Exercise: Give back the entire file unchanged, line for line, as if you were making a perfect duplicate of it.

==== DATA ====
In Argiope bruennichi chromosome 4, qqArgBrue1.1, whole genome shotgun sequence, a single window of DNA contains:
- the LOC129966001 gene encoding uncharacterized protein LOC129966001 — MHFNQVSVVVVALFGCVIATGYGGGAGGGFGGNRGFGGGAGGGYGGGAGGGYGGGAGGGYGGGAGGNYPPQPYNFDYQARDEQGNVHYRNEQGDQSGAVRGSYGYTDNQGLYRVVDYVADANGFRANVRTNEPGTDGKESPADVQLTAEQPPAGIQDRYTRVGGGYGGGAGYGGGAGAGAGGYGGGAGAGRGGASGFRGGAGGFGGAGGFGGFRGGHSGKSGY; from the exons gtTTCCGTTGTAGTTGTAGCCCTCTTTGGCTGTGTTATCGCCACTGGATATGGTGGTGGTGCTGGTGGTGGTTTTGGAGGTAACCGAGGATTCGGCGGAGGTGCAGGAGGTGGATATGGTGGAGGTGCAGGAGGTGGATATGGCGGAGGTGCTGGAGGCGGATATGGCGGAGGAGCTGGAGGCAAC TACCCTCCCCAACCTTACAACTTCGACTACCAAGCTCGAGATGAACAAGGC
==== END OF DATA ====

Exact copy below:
In Argiope bruennichi chromosome 4, qqArgBrue1.1, whole genome shotgun sequence, a single window of DNA contains:
- the LOC129966001 gene encoding uncharacterized protein LOC129966001 — MHFNQVSVVVVALFGCVIATGYGGGAGGGFGGNRGFGGGAGGGYGGGAGGGYGGGAGGGYGGGAGGNYPPQPYNFDYQARDEQGNVHYRNEQGDQSGAVRGSYGYTDNQGLYRVVDYVADANGFRANVRTNEPGTDGKESPADVQLTAEQPPAGIQDRYTRVGGGYGGGAGYGGGAGAGAGGYGGGAGAGRGGASGFRGGAGGFGGAGGFGGFRGGHSGKSGY; from the exons gtTTCCGTTGTAGTTGTAGCCCTCTTTGGCTGTGTTATCGCCACTGGATATGGTGGTGGTGCTGGTGGTGGTTTTGGAGGTAACCGAGGATTCGGCGGAGGTGCAGGAGGTGGATATGGTGGAGGTGCAGGAGGTGGATATGGCGGAGGTGCTGGAGGCGGATATGGCGGAGGAGCTGGAGGCAAC TACCCTCCCCAACCTTACAACTTCGACTACCAAGCTCGAGATGAACAAGGC